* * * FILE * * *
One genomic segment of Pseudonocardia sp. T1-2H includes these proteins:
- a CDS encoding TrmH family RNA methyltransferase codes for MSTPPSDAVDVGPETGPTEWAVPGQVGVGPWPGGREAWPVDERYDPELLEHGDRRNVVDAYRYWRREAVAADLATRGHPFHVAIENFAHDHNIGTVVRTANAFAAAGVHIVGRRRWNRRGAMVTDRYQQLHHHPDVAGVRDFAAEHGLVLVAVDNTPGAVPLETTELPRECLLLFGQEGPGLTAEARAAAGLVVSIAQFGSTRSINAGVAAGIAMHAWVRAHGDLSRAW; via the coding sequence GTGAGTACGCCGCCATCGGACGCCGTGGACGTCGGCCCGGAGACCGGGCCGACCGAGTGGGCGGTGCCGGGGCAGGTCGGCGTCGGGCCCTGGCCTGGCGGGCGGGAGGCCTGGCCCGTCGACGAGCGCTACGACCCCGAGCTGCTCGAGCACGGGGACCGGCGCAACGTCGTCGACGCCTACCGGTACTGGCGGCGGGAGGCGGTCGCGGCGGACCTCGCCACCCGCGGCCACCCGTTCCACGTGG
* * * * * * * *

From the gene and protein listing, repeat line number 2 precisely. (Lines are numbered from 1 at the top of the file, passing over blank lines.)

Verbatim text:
- a CDS encoding TrmH family RNA methyltransferase codes for MSTPPSDAVDVGPETGPTEWAVPGQVGVGPWPGGREAWPVDERYDPELLEHGDRRNVVDAYRYWRREAVAADLATRGHPFHVAIENFAHDHNIGTVVRTANAFAAAGVHIVGRRRWNRRGAMVTDRYQQLHHHPDVAGVRDFAAEHGLVLVAVDNTPGAVPLETTELPRECLLLFGQEGPGLTAEARAAAGLVVSIAQFGSTRSINAGVAAGIAMHAWVRAHGDLSRAW; via the coding sequence GTGAGTACGCCGCCATCGGACGCCGTGGACGTCGGCCCGGAGACCGGGCCGACCGAGTGGGCGGTGCCGGGGCAGGTCGGCGTCGGGCCCTGGCCTGGCGGGCGGGAGGCCTGGCCCGTCGACGAGCGCTACGACCCCGAGCTGCTCGAGCACGGGGACCGGCGCAACGTCGTCGACGCCTACCGGTACTGGCGGCGGGAGGCGGTCGCGGCGGACCTCGCCACCCGCGGCCACCCGTTCCACGTGG